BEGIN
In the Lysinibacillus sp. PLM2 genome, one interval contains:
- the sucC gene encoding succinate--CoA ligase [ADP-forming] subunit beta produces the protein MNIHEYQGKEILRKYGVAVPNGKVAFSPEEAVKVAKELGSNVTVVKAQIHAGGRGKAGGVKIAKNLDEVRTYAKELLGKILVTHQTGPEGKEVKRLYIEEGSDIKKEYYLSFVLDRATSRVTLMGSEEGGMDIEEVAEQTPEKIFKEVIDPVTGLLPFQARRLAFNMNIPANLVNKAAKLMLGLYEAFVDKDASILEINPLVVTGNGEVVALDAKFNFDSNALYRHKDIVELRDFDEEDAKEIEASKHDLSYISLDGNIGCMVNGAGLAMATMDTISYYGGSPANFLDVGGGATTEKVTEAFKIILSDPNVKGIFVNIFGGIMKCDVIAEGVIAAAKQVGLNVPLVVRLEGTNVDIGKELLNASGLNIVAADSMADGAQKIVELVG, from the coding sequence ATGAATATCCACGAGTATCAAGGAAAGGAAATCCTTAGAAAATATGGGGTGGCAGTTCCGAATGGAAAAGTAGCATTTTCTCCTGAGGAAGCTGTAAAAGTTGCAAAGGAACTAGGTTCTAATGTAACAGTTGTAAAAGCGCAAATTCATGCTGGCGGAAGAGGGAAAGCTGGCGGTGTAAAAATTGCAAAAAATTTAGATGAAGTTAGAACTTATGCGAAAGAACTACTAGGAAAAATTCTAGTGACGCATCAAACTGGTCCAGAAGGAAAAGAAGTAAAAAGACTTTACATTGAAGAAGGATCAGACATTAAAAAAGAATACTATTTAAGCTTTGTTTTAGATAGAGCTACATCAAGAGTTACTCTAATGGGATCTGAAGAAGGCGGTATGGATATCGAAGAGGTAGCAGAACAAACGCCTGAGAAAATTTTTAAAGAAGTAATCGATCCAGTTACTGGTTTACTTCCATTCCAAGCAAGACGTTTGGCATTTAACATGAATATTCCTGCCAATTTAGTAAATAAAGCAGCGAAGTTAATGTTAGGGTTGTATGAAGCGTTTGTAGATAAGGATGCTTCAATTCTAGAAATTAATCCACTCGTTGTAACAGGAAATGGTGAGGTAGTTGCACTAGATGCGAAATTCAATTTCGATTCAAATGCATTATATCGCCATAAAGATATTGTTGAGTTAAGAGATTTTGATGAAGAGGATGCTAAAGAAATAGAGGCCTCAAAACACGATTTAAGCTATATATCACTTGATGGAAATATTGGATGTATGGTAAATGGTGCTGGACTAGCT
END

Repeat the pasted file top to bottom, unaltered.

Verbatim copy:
In the Lysinibacillus sp. PLM2 genome, one interval contains:
- the sucC gene encoding succinate--CoA ligase [ADP-forming] subunit beta produces the protein MNIHEYQGKEILRKYGVAVPNGKVAFSPEEAVKVAKELGSNVTVVKAQIHAGGRGKAGGVKIAKNLDEVRTYAKELLGKILVTHQTGPEGKEVKRLYIEEGSDIKKEYYLSFVLDRATSRVTLMGSEEGGMDIEEVAEQTPEKIFKEVIDPVTGLLPFQARRLAFNMNIPANLVNKAAKLMLGLYEAFVDKDASILEINPLVVTGNGEVVALDAKFNFDSNALYRHKDIVELRDFDEEDAKEIEASKHDLSYISLDGNIGCMVNGAGLAMATMDTISYYGGSPANFLDVGGGATTEKVTEAFKIILSDPNVKGIFVNIFGGIMKCDVIAEGVIAAAKQVGLNVPLVVRLEGTNVDIGKELLNASGLNIVAADSMADGAQKIVELVG, from the coding sequence ATGAATATCCACGAGTATCAAGGAAAGGAAATCCTTAGAAAATATGGGGTGGCAGTTCCGAATGGAAAAGTAGCATTTTCTCCTGAGGAAGCTGTAAAAGTTGCAAAGGAACTAGGTTCTAATGTAACAGTTGTAAAAGCGCAAATTCATGCTGGCGGAAGAGGGAAAGCTGGCGGTGTAAAAATTGCAAAAAATTTAGATGAAGTTAGAACTTATGCGAAAGAACTACTAGGAAAAATTCTAGTGACGCATCAAACTGGTCCAGAAGGAAAAGAAGTAAAAAGACTTTACATTGAAGAAGGATCAGACATTAAAAAAGAATACTATTTAAGCTTTGTTTTAGATAGAGCTACATCAAGAGTTACTCTAATGGGATCTGAAGAAGGCGGTATGGATATCGAAGAGGTAGCAGAACAAACGCCTGAGAAAATTTTTAAAGAAGTAATCGATCCAGTTACTGGTTTACTTCCATTCCAAGCAAGACGTTTGGCATTTAACATGAATATTCCTGCCAATTTAGTAAATAAAGCAGCGAAGTTAATGTTAGGGTTGTATGAAGCGTTTGTAGATAAGGATGCTTCAATTCTAGAAATTAATCCACTCGTTGTAACAGGAAATGGTGAGGTAGTTGCACTAGATGCGAAATTCAATTTCGATTCAAATGCATTATATCGCCATAAAGATATTGTTGAGTTAAGAGATTTTGATGAAGAGGATGCTAAAGAAATAGAGGCCTCAAAACACGATTTAAGCTATATATCACTTGATGGAAATATTGGATGTATGGTAAATGGTGCTGGACTAGCT